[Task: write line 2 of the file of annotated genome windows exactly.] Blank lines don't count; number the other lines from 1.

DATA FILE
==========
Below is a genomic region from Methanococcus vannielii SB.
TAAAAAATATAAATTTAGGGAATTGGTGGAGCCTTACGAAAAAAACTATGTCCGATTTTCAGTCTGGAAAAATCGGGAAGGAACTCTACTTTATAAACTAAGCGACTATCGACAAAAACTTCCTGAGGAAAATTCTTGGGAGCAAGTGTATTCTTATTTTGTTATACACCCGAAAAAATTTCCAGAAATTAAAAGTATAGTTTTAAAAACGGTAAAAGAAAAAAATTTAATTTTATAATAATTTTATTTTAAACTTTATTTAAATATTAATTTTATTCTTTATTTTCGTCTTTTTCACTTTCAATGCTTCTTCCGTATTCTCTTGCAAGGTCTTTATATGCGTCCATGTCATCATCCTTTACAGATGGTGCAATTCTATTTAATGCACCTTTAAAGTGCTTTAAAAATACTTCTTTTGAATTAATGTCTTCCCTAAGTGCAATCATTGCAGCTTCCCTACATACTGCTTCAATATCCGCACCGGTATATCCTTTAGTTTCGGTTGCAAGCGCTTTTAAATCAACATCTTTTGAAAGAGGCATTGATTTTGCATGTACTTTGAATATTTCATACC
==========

TAAAAAATATAAATTTAGGGAATTGGTGGAGCCTTACGAAAAAAACTATGTCCGATTTTCAGTCTGGAAAAATCGGGAAGGAACTCTACTTTATAAACTAAGCGACTATCGACAAAAACTTCCTGAGGAAAATTCTTGGGAGCAAGTGTATTCTTATTTTGTTATACACCCGAAAAAATTTCCAGAAATTAAAAGTATAGTTTTAAAAACGGTAAAAGAAAAAAATTTAATTTTATAATAATTTTATTTTAAACTTTATTTAAATATTAATTTTATTCTTTATTTTCGTCTTTTTCACTTTCAATGCTTCTTCCGTATTCTCTTGCAAGGTCTTTATATGCGTCCATGTCATCATCCTTTACAGATGGTGCAATTCTATTTAATGCACCTTTAAAGTGCTTTAAAAATACTTCTTTTGAATTAATGTCTTCCCTAAGTGCAATCATTGCAGCTTCCCTACATACTGCTTCAATATCCGCACCGGTATATCCTTTAGTTTCGGTTGCAAGCGCTTTTAAATCAACATCTTTTGAAAGAGGCATTGATTTTGCATGTACTTTGAATATTTCATACC